ROBERT DENNIS, M.D., F.A.A.O.S., C.I.M.E.

Board Certified Orthopaedic Surgeon | Board Certified Independent Medical Examiner | Forensic Orthopaedic Specialist

     
         

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Preview:
Distinguishing behavior from organic problems is a frequent challenge for physicians.
Listed below are eight signs that were developed by Waddell and colleagues.
  • Superficial Tenderness
  • Non-anatomic Tenderness
  • Axial Loading
  • Simulated Rotation
  • Distracted Straight-Leg Raise
  • Regional Sensory Change
  • Regional Weakness
  • Overreaction

In addition to the eight Waddell signs, Dr. Dennis has incorporated some of his own signs based on his experience:

  1. Simple instructions are not easily understood (apparent confusion). "Raise your toes against me" causes the reverse.
  2. Observation of simple activities, such as taking off a jacket or shirt demonstrates excellent range of motion of shoulders and neck while testing of these areas are individually demonstrating a dramatic limitation of the specific areas.
  3. Observation of the Examinee entering the office and exam room compared to the Examinee being asked to perform the same activity under direct observation; (Stand, walk, sit, etc.)
  4. Maintaining eye contact during introductory conversation. The doctor notes the ease of use of the neck when he purposely speaks to the Examinee from his right and then his left.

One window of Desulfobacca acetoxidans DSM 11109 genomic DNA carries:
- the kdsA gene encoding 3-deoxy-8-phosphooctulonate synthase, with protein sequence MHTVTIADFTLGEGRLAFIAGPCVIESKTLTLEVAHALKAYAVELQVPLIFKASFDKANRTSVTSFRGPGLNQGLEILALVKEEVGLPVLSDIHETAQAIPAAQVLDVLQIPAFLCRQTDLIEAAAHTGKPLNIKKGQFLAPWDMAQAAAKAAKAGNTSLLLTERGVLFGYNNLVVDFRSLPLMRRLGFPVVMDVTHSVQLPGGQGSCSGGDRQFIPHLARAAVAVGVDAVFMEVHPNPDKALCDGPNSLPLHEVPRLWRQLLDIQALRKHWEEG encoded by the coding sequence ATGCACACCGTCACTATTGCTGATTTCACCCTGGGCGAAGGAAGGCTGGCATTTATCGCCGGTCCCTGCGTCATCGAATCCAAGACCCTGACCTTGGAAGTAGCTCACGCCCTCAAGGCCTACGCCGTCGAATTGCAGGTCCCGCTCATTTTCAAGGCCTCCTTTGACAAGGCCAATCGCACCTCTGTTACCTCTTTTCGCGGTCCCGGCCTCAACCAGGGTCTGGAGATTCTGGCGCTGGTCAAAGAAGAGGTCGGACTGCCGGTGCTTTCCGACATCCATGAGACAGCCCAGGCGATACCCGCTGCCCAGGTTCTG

5. Hoover Test: muscle spasms or their absence. Other classic tests.
  6. The opposite of an antalgic gait. Where more time is spent on the defective leg than less, during Gait Analysis.
  7. "Everything Hurts": Even to light touch.
  8. Distribution or radiation of subjective pain, follows No known neurologic path.
  9. Jerky motions when asked to contract a muscle group against resistance. as if The Examinee can't decide how strong he/she should be.

No one technique is 100%. One must be cautioned against over dependence on these signs, but it is important for a physician (whether a treating physician or an examining physician) to be aware and sensitized to patients who present with malingering or magnifying of their symptoms for purposes of secondary gain.

Most physicians resent being lied to, abused or involuntarily used as part of a conspiracy. The application of this knowledge serves to protect not only the physician, but also all parties concerned.

 
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